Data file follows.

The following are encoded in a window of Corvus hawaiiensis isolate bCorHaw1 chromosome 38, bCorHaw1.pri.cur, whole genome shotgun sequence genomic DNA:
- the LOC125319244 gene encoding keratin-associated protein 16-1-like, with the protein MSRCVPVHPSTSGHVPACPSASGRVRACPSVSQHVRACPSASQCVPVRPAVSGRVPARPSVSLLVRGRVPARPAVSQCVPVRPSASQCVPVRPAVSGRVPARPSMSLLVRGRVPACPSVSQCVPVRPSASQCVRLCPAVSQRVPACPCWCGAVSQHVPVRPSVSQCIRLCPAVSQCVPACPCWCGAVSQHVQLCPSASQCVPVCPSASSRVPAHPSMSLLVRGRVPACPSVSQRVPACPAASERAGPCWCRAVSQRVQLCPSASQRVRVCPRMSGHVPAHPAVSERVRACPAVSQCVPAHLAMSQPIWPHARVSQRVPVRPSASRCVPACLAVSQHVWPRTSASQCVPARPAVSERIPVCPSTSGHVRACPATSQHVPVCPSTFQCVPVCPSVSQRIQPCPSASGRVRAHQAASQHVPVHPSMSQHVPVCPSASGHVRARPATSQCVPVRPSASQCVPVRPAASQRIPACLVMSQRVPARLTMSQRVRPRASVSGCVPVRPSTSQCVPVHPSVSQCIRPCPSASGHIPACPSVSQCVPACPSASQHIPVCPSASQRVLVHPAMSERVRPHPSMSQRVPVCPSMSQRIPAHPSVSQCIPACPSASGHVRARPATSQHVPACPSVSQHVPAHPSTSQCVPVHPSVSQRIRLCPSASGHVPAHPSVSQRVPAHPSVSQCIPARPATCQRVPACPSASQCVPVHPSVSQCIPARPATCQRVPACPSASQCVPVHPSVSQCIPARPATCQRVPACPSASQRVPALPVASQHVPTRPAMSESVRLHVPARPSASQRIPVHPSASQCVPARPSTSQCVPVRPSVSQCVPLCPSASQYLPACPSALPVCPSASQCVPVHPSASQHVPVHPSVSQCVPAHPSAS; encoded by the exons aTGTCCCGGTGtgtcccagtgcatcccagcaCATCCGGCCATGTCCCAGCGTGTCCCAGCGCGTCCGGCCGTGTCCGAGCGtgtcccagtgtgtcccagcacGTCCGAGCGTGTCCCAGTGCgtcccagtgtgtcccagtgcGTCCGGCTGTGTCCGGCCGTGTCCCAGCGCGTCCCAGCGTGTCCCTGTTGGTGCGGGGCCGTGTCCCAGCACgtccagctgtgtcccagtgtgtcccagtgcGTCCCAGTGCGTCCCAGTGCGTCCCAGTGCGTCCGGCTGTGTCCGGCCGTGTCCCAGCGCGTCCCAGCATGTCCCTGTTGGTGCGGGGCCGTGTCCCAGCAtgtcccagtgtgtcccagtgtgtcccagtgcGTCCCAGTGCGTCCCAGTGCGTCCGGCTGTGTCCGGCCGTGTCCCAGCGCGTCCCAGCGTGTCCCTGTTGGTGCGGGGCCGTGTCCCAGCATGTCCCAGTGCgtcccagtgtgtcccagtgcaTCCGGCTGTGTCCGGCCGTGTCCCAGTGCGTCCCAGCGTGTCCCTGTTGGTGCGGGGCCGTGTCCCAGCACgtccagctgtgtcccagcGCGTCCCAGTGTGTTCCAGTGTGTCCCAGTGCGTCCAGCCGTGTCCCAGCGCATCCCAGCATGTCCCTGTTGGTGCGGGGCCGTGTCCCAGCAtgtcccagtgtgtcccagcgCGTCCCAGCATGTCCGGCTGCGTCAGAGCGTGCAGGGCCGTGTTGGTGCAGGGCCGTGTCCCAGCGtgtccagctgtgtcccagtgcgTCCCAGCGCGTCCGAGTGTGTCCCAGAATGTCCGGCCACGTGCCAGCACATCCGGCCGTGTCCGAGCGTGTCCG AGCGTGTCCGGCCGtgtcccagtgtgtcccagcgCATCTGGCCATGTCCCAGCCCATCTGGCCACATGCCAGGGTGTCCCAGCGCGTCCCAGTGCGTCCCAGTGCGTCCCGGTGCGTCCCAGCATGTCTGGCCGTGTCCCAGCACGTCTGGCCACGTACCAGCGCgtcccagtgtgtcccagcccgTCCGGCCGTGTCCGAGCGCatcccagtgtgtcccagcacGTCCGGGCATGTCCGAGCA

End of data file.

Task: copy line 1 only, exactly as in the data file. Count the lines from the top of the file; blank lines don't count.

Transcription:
The following are encoded in a window of Corvus hawaiiensis isolate bCorHaw1 chromosome 38, bCorHaw1.pri.cur, whole genome shotgun sequence genomic DNA: